Markets are in a somber mood on Thursday.
There is little let up on the Chinese property sector front with investors wondering how much damage the Chinese economy might suffer from a potential default of embattled property giant China Evergrande Group – now possibly just days away.
Evergrande shares suffered a double-digit tumble after it scrapped a deal to sell a stake in its property group, though it also secured an extension on a defaulted bond, according to media reports.
Adding to the woes is resurgence of COVID-19 and ensuing curbs. Russia is suffering record deaths and has reported some COVID-19 infections with a new coronavirus variant believed to be even more contagious than the Delta one.
Poland is facing an explosion of cases that may require drastic action, according to its health minister, while Latvia starts its lockdown today until mid-November to slow a spike in infections.
Futures point to more pain ahead for U.S. stocks later in the day.
But a batch of fresh earnings results might sooth some frayed nerves.
Unilever and Hermes sales beat estimates, Truck maker Volvo profit beats forecast, but companies do flag lingering chip woes.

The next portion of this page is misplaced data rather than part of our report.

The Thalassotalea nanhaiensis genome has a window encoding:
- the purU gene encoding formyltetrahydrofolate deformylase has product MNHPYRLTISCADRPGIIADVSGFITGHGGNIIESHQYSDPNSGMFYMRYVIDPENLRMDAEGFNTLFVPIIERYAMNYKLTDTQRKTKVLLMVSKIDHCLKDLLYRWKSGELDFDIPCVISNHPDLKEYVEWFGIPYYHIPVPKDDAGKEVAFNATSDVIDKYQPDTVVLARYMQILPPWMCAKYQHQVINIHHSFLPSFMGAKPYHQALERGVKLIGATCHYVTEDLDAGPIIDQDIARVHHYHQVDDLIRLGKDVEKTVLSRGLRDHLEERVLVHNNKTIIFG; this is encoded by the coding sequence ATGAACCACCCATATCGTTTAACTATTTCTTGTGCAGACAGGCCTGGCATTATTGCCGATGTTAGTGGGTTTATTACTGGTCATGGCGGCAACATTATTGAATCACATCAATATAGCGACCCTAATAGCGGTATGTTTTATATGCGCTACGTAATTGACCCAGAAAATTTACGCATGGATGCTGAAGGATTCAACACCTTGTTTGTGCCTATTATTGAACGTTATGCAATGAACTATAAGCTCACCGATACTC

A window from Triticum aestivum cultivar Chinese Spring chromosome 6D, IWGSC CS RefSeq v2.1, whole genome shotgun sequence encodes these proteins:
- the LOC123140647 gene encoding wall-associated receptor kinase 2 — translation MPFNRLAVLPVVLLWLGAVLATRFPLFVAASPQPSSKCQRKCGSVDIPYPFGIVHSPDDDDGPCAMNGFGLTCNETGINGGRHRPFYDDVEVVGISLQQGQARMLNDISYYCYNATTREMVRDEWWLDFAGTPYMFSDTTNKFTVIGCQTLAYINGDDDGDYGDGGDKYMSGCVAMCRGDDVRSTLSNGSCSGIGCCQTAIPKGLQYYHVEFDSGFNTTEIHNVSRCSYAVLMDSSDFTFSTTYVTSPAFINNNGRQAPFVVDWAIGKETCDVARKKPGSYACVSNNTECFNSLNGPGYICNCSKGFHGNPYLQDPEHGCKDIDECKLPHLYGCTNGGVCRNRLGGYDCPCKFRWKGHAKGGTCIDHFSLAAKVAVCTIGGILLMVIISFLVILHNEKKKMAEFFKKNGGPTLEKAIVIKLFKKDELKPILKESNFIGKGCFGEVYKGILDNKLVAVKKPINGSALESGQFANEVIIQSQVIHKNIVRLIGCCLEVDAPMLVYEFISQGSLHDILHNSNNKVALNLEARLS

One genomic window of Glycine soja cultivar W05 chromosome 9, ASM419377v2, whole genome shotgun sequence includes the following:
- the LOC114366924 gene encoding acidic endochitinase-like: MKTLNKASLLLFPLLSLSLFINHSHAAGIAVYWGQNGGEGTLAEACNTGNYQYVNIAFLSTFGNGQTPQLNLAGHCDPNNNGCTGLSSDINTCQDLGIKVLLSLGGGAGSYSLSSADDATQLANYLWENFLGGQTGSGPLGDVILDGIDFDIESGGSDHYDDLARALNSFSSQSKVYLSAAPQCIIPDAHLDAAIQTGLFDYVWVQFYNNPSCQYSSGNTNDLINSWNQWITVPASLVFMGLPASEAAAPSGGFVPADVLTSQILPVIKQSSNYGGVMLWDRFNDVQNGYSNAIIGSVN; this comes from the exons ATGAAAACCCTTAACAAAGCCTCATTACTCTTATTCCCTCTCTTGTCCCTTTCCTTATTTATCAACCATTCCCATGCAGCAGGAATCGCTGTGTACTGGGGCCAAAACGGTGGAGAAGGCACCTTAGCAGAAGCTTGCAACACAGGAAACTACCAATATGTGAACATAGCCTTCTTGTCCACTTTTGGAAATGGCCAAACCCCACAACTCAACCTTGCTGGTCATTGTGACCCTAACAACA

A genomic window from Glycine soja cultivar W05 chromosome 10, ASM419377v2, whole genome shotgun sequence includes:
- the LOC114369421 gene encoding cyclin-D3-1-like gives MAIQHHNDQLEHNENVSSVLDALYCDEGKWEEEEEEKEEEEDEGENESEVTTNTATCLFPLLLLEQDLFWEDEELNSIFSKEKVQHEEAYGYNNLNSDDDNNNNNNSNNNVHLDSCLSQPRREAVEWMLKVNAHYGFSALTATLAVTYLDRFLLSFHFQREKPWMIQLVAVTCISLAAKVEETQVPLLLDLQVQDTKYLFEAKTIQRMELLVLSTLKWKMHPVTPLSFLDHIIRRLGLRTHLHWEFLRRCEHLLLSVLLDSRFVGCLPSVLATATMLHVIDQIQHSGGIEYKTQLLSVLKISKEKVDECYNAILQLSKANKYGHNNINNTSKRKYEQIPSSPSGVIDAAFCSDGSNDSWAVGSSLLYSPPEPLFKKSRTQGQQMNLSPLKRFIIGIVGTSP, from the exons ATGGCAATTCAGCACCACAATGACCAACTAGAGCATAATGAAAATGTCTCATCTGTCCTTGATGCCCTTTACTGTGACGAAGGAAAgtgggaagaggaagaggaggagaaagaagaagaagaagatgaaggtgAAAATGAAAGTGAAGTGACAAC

Barclays Q3 beats expectations on strong investment bank performance, while Anglo American Q3 production inches higher.
Earnings highlights in the U.S. to come today are Intel, AT&T and Danaher.
In emerging markets, Turkey’s central bank will take centre stage. Policy makers are expected to deliver another interest rate cut despite stubbornly high inflation after President Tayyip Erdogan’s midnight reshuffle of the monetary policy committee.
Key developments that should provide more direction to markets on Thursday:
-EU starts two day summit
-NATO defense ministers meet
-U.S. initial jobless claims/Philly Fed index/existing home sales
-U.S. 5-year TIPS auction
-Fed speakers: San Francisco President Mary Daly
-Emerging markets: Turkey, Ukraine central banks
-U.S. earnings: AT&T, Blackstone, Dow, American airlines, Southwest airlines, Alaska Air, Intel Whirlpool Mattell
For a look at all of today’s economic events, check out our economic calendar.
(Reporting by Karin Strohecker)